Chelsea sits down with Juju Chang of ABC News Nightline for an exclusive interview in June.
By Heidi Gutman/ABC/.
Before he left office in January, Barack Obama commuted Chelsea Manning, which granted her an early release from prison. The army intelligence analyst convicted of leaking classified military documents in 2010 was released from prison on May 17 and began a civilian life for the first time since coming out as transgender. In June, she rode in the New York City Pride Parade and appeared on the cover of The New York Times magazine. But it hasn’t all been a hero’s welcome, even in the liberal circles that seemed to be embracing her; on Friday, Harvard’s Kennedy School, revoked its visiting-fellow invitation to Manning, two days after first extending it.
This announcement follows the news that Michael Morell, former deputy and acting director of the C.I.A., chose to resign from his post as a senior fellow at Harvard on Thursday because, he said, he cannot remain at an institution that “honors a convicted felon and leaker of classified information, Ms. Chelsea Manning.”
On Friday, in a statement released on the Harvard Web site, Douglas W. Elmendorf, Dean of Harvard Kennedy School, announced that he was revoking Manning’s invitation.
“We invited Chelsea Manning to spend a day at the Kennedy School . . .
On that basis, we also named Chelsea Manning a Visiting Fellow. . . .
However, I now think that designating Chelsea Manning as a Visiting
Fellow was a mistake, for which I accept responsibility. I still think
that having her speak in the Forum and talk with students is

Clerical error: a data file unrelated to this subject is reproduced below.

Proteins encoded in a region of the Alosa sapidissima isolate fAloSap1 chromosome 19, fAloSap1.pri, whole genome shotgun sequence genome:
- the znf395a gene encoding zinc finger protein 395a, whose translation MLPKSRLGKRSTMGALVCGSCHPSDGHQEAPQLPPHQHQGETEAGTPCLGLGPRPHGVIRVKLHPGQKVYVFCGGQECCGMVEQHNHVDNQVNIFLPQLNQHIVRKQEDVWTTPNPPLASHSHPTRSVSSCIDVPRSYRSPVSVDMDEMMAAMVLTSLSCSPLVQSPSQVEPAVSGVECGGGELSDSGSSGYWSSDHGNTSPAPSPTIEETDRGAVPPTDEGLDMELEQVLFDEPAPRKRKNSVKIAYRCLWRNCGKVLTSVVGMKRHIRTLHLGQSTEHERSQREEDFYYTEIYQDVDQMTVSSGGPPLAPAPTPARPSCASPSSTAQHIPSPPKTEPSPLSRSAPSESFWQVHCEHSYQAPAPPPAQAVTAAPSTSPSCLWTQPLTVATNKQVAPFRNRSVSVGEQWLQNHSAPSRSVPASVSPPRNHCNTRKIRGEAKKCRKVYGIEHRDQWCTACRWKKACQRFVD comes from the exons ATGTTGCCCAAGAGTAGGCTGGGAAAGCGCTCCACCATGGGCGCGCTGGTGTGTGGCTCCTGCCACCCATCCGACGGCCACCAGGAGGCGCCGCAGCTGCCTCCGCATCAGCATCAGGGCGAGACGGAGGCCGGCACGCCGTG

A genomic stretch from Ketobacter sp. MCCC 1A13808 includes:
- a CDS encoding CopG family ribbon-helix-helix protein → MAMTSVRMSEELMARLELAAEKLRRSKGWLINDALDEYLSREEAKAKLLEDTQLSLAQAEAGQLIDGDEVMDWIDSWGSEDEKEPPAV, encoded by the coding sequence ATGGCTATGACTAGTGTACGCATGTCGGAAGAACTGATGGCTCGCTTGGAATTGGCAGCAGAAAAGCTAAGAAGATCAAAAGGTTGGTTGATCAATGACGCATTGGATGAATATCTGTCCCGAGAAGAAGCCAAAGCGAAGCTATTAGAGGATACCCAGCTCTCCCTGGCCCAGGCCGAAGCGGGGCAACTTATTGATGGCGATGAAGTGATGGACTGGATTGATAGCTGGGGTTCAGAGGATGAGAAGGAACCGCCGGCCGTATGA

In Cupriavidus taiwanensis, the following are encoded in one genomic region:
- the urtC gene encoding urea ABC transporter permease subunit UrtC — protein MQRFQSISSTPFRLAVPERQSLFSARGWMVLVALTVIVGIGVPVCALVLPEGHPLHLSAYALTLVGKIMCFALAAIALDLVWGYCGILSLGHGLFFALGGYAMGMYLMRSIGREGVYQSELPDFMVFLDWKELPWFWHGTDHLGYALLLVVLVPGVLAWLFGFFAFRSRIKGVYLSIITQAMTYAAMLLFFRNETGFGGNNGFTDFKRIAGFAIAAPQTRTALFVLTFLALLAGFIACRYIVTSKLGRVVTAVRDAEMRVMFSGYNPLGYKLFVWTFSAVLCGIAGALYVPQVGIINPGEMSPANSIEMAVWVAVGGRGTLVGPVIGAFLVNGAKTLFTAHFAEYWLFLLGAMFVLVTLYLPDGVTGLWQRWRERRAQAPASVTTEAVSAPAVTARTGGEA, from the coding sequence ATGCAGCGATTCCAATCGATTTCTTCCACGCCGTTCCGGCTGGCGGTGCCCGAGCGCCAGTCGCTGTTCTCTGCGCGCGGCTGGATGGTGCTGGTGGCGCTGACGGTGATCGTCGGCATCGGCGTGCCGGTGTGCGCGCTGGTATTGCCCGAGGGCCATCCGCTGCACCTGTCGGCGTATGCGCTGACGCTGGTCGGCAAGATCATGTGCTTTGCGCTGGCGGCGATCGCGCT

consistent with our longstanding approach, which puts great emphasis
on the value of hearing from a diverse collection of people. But I see
more clearly now that many people view a Visiting Fellow title as an
honorific, so we should weigh that consideration when offering
invitations. . . . Any determination should start with the presumption
that more speech is better than less. In retrospect, though, I think
my assessment of that balance for Chelsea Manning was wrong.”
Though Manning will no longer be a Visiting Fellow at the Kennedy School, other well-known (and notorious, in some circles) names remain on the list: Corey Lewandowski, former campaign manager for Donald Trump, who was accused of assaulting a reporter during the campaign, and Sean Spicer, the recently departed White House press secretary.
Manning is not staying silent on this recent controversy, tweeting out her disapproval. “So @harvard says @seanspicer & @Clewandowski_ bring ‘something to the table and add something to the conversation’ and not me.”
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